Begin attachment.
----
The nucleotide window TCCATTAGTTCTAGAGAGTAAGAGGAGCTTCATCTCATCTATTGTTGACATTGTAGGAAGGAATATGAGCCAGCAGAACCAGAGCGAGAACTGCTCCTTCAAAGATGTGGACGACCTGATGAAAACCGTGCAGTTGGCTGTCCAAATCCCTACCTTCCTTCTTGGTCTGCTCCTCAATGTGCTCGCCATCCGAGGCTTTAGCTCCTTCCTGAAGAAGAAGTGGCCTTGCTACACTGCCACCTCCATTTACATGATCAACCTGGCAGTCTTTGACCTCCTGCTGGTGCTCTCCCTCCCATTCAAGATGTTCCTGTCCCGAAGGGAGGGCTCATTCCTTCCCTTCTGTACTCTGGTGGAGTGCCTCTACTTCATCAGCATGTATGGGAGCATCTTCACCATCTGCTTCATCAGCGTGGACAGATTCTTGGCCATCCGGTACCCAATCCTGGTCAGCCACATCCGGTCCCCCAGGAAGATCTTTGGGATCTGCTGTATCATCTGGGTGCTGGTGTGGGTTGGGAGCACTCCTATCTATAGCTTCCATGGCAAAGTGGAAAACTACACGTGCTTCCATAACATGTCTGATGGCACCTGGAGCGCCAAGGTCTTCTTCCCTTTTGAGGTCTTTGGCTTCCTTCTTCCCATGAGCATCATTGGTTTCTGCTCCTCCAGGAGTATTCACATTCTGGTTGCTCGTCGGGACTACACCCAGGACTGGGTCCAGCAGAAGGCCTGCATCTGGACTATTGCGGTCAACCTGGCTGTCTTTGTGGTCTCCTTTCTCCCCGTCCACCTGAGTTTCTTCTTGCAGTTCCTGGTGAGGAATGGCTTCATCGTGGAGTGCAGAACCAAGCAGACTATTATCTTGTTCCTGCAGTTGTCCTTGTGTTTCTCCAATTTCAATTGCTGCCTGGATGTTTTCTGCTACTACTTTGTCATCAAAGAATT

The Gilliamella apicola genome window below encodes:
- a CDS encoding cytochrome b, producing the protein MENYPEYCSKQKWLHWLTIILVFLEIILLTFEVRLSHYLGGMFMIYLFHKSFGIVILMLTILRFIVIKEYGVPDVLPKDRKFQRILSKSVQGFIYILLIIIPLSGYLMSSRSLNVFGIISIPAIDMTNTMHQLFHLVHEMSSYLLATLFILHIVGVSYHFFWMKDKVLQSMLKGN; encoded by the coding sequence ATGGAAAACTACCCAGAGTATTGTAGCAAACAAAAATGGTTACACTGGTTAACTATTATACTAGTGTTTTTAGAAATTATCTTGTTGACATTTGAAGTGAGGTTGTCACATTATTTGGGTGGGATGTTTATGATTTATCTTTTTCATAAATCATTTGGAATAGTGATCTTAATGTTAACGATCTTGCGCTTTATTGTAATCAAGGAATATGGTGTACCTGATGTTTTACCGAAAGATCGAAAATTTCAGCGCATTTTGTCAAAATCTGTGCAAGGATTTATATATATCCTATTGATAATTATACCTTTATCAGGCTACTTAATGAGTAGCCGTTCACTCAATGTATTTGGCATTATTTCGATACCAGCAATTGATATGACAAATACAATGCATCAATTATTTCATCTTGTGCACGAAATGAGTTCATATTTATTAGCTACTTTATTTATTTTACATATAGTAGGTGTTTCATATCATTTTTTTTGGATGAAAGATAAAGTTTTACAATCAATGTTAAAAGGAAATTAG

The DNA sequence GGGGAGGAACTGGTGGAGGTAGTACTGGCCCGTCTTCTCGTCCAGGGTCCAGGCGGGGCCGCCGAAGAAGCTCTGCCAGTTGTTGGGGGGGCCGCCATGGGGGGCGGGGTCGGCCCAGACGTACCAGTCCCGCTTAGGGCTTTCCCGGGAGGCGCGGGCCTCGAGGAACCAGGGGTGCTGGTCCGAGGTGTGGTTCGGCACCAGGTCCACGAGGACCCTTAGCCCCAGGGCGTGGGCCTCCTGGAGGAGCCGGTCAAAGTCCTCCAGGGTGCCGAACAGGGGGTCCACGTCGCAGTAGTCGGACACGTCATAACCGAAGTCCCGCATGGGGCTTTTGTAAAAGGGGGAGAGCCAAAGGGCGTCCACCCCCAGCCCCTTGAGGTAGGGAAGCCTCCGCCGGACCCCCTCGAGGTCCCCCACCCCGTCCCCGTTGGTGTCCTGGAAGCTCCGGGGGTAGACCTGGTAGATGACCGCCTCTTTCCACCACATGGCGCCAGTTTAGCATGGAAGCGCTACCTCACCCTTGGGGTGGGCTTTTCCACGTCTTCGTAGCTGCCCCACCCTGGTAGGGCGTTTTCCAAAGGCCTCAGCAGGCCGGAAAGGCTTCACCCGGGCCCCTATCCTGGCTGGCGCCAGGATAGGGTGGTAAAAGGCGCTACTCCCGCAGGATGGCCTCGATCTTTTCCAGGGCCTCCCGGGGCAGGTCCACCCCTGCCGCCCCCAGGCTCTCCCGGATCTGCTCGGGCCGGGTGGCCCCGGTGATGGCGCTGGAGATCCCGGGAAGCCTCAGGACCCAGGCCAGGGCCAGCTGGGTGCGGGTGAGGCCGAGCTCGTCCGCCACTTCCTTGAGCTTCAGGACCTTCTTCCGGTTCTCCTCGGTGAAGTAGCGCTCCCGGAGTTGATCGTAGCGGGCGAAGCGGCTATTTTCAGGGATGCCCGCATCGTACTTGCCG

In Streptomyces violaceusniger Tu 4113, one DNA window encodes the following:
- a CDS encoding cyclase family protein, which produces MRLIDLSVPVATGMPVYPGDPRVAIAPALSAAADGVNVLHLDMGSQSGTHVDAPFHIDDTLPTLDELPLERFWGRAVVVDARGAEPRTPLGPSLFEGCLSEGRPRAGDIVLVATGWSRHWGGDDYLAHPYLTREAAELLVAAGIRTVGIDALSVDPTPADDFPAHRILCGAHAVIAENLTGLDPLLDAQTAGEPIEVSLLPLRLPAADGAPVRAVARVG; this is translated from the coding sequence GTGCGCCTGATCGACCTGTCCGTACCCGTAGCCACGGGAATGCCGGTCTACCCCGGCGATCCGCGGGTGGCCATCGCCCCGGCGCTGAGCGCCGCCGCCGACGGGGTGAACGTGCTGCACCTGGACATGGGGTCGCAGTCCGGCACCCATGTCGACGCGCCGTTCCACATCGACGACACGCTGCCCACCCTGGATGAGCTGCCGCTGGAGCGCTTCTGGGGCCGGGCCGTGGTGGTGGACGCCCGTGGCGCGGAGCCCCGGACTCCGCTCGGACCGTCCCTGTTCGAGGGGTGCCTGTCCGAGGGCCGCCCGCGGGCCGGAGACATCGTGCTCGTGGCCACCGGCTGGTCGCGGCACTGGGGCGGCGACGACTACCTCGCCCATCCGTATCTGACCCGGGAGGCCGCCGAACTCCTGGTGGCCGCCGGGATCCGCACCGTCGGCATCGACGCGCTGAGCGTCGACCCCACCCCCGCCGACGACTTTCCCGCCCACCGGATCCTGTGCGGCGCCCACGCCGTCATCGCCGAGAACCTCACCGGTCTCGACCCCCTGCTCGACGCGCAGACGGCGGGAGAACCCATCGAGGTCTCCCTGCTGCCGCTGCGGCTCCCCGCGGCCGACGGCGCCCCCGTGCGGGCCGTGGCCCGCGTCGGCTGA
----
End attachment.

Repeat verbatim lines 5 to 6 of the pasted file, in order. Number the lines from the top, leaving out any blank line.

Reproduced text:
In Streptomyces violaceusniger Tu 4113, one DNA window encodes the following:
- a CDS encoding cyclase family protein, which produces MRLIDLSVPVATGMPVYPGDPRVAIAPALSAAADGVNVLHLDMGSQSGTHVDAPFHIDDTLPTLDELPLERFWGRAVVVDARGAEPRTPLGPSLFEGCLSEGRPRAGDIVLVATGWSRHWGGDDYLAHPYLTREAAELLVAAGIRTVGIDALSVDPTPADDFPAHRILCGAHAVIAENLTGLDPLLDAQTAGEPIEVSLLPLRLPAADGAPVRAVARVG; this is translated from the coding sequence GTGCGCCTGATCGACCTGTCCGTACCCGTAGCCACGGGAATGCCGGTCTACCCCGGCGATCCGCGGGTGGCCATCGCCCCGGCGCTGAGCGCCGCCGCCGACGGGGTGAACGTGCTGCACCTGGACATGGGGTCGCAGTCCGGCACCCATGTCGACGCGCCGTTCCACATCGACGACACGCTGCCCACCCTGGATGAGCTGCCGCTGGAGCGCTTCTGGGGCCGGGCCGTGGTGGTGGACGCCCGTGGCGCGGAGCCCCGGACTCCGCTCGGACCGTCCCTGTTCGAGGGGTGCCTGTCCGAGGGCCGCCCGCGGGCCGGAGACATCGTGCTCGTGGCCACCGGCTGGTCGCGGCACTGGGGCGGCGACGACTACCTCGCCCATCCGTATCTGACCCGGGAGGCCGCCGAACTCCTGGTGGCCGCCGGGATCCGCACCGTCGGCATCGACGCGCTGAGCGTCGACCCCACCCCCGCCGACGACTTTCCCGCCCACCGGATCCTGTGCGGCGCCCACGCCGTCATCGCCGAGAACCTCACCGGTCTCGACCCCCTGCTCGACGCGCAGACGGCGGGAGAACCCATCGAGGTCTCCCTGCTGCCGCTGCGGCTCCCCGCGGCCGACGGCGCCCCCGTGCGGGCCGTGGCCCGCGTCGGCTGA